Regulation will rear its ugly head here, as well. Companies will increasingly have to report on what actions they take to assess and address their water challenges, and manufacturers aren’t on the ball.

“Last year, approximately 19,000 companies reported on CDP [Carbon Disclosure Project] climate reporting…but only 4,000 companies reported on the CDP water security questionnaire,” said Howard.

“And in fact, if you look at those companies that did the water security questionnaire for CDP, of those that identified water as a risk to their operations, just about half are actually setting targets and tracking and measuring progress as targets,” Howard added.

Are OEE and Sustainability the Same KPIs?

Andy Kohok, managing director at Accenture Strategy, believes that the same networks of IoT devices spread across plant floors that manufacturers use to measure OEE could also measure sustainability.

“Every plant has multiple tools, and they can give you an answer with 99.7% accuracy on what their OEE is. Why can’t we do the same with sustainability? … Where are you consuming energy on the production floor? Where are you making waste or wastewater on the production floor? The same assembly line that is [producing goods] is also impacting carbon emissions, water, energy,” Kohok said.

“If you improve your production line, you should be able to predict the impact on sustainability. … If you’re a line supervisor, you should know which assets you’re using and [whether you are] using them efficiently. Are you going to have a positive or negative impact on sustainability goals? Only then you can make the right decision at the intersection of productivity and sustainability,” Kohok adds.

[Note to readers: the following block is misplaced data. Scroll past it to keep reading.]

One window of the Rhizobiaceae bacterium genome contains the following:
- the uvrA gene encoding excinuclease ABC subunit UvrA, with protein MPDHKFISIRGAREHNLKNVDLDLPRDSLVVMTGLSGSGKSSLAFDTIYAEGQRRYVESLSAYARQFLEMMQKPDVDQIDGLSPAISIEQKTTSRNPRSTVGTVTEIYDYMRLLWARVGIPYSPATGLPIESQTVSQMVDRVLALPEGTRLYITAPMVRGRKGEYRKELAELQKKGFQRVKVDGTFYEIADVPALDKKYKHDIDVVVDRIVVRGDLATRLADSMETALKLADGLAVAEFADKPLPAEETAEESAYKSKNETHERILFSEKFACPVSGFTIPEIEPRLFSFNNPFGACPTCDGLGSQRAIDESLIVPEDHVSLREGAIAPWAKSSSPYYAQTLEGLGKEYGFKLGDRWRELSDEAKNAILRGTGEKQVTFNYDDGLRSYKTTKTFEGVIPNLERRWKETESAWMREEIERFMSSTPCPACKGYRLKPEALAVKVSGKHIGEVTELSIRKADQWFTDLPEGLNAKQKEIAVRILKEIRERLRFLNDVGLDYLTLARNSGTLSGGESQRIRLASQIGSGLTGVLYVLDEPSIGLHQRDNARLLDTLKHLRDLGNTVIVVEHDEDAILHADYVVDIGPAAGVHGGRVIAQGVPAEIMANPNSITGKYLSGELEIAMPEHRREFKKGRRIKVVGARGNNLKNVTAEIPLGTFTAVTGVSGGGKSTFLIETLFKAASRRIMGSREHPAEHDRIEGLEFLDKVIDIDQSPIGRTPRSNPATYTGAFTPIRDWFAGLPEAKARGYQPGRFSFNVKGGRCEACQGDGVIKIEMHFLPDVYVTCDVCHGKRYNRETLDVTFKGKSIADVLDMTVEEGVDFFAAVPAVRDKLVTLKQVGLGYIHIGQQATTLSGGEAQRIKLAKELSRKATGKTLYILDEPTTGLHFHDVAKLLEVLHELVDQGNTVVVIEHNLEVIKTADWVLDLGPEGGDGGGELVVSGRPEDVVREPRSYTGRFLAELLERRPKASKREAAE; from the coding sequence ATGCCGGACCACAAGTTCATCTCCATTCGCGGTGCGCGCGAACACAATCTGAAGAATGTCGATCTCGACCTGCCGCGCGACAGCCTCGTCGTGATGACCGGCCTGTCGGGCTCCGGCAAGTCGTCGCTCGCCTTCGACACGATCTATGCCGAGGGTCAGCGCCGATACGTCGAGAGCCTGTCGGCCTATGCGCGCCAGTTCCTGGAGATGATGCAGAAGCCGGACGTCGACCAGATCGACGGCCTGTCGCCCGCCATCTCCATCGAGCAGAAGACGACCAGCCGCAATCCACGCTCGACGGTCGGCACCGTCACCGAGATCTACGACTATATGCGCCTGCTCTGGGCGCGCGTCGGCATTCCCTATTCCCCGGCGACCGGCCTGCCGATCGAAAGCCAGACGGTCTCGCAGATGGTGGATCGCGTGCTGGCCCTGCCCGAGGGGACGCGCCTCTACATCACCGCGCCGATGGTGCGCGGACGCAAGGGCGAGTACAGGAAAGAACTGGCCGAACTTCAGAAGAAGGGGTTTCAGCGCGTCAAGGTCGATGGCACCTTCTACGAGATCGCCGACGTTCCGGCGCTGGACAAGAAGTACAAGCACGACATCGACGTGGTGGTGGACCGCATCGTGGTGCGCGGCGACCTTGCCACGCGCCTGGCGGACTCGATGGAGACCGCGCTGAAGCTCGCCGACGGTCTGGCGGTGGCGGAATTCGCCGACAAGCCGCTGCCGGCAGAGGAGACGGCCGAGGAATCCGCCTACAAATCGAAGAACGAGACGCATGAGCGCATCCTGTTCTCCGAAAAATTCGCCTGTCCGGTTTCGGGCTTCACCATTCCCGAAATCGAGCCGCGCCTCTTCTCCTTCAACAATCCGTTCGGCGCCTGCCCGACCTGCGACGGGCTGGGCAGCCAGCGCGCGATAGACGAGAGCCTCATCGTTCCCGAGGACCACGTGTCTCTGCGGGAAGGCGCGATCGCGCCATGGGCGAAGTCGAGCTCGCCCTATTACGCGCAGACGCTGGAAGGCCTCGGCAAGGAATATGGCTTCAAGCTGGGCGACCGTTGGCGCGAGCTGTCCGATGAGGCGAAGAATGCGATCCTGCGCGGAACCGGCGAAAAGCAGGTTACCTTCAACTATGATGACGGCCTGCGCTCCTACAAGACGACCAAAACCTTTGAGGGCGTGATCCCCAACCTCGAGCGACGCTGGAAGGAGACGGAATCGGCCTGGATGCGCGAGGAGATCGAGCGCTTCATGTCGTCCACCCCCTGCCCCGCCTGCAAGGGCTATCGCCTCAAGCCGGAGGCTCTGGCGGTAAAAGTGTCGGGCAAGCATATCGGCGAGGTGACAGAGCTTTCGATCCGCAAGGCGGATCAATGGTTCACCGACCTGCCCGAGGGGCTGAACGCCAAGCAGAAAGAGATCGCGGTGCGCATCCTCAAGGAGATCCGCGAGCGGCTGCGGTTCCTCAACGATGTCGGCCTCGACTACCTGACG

Funneling all the information gathered by IoT devices into a single point of collection and then feeding that data through artificial intelligence and machine learning algorithms can provide the insights manufacturers need to increase energy efficiency, reduce carbon emissions and prevent water wastage, providing the information manufactures need to set realistic and attainable targets.

But How Much Will it Cost?

The justifications presented at the summit for manufacturers to embrace robust sustainability policies, the benefits they might enjoy by doing so and the technology solutions at their disposal are common refrains in ESG discussions. How to assess the costs of requisite investments and org changes and predict the results on short- and long-term profits remains elusive, even if that’s the information manufacturers need the most.